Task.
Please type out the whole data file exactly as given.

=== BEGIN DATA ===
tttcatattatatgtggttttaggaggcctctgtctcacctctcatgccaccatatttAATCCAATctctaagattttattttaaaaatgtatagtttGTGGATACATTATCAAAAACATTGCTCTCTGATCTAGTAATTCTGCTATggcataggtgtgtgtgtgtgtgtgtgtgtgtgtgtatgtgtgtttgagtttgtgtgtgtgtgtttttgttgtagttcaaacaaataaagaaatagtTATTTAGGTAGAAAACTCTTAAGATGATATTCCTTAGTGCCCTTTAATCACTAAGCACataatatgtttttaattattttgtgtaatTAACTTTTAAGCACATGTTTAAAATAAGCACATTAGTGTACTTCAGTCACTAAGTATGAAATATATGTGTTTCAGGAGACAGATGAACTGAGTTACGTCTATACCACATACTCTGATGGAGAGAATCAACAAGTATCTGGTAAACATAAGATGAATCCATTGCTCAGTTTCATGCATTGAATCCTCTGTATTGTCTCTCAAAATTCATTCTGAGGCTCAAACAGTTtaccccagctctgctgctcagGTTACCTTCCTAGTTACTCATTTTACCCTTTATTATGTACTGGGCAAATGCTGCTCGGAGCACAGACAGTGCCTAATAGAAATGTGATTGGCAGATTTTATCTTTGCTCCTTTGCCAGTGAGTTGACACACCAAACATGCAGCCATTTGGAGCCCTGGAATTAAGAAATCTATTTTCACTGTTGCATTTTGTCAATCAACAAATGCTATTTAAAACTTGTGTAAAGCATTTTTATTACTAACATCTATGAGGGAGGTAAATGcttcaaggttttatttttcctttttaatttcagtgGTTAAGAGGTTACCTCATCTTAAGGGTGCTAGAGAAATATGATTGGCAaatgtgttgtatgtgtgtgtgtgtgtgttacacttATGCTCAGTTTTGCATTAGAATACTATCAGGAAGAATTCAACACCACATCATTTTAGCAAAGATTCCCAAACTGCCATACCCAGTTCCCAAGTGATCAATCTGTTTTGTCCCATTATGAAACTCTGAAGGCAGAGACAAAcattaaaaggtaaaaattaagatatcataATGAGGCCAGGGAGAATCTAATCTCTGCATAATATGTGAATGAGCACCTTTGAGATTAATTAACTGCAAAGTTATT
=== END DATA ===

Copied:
tttcatattatatgtggttttaggaggcctctgtctcacctctcatgccaccatatttAATCCAATctctaagattttattttaaaaatgtatagtttGTGGATACATTATCAAAAACATTGCTCTCTGATCTAGTAATTCTGCTATggcataggtgtgtgtgtgtgtgtgtgtgtgtgtgtatgtgtgtttgagtttgtgtgtgtgtgtttttgttgtagttcaaacaaataaagaaatagtTATTTAGGTAGAAAACTCTTAAGATGATATTCCTTAGTGCCCTTTAATCACTAAGCACataatatgtttttaattattttgtgtaatTAACTTTTAAGCACATGTTTAAAATAAGCACATTAGTGTACTTCAGTCACTAAGTATGAAATATATGTGTTTCAGGAGACAGATGAACTGAGTTACGTCTATACCACATACTCTGATGGAGAGAATCAACAAGTATCTGGTAAACATAAGATGAATCCATTGCTCAGTTTCATGCATTGAATCCTCTGTATTGTCTCTCAAAATTCATTCTGAGGCTCAAACAGTTtaccccagctctgctgctcagGTTACCTTCCTAGTTACTCATTTTACCCTTTATTATGTACTGGGCAAATGCTGCTCGGAGCACAGACAGTGCCTAATAGAAATGTGATTGGCAGATTTTATCTTTGCTCCTTTGCCAGTGAGTTGACACACCAAACATGCAGCCATTTGGAGCCCTGGAATTAAGAAATCTATTTTCACTGTTGCATTTTGTCAATCAACAAATGCTATTTAAAACTTGTGTAAAGCATTTTTATTACTAACATCTATGAGGGAGGTAAATGcttcaaggttttatttttcctttttaatttcagtgGTTAAGAGGTTACCTCATCTTAAGGGTGCTAGAGAAATATGATTGGCAaatgtgttgtatgtgtgtgtgtgtgtgttacacttATGCTCAGTTTTGCATTAGAATACTATCAGGAAGAATTCAACACCACATCATTTTAGCAAAGATTCCCAAACTGCCATACCCAGTTCCCAAGTGATCAATCTGTTTTGTCCCATTATGAAACTCTGAAGGCAGAGACAAAcattaaaaggtaaaaattaagatatcataATGAGGCCAGGGAGAATCTAATCTCTGCATAATATGTGAATGAGCACCTTTGAGATTAATTAACTGCAAAGTTATT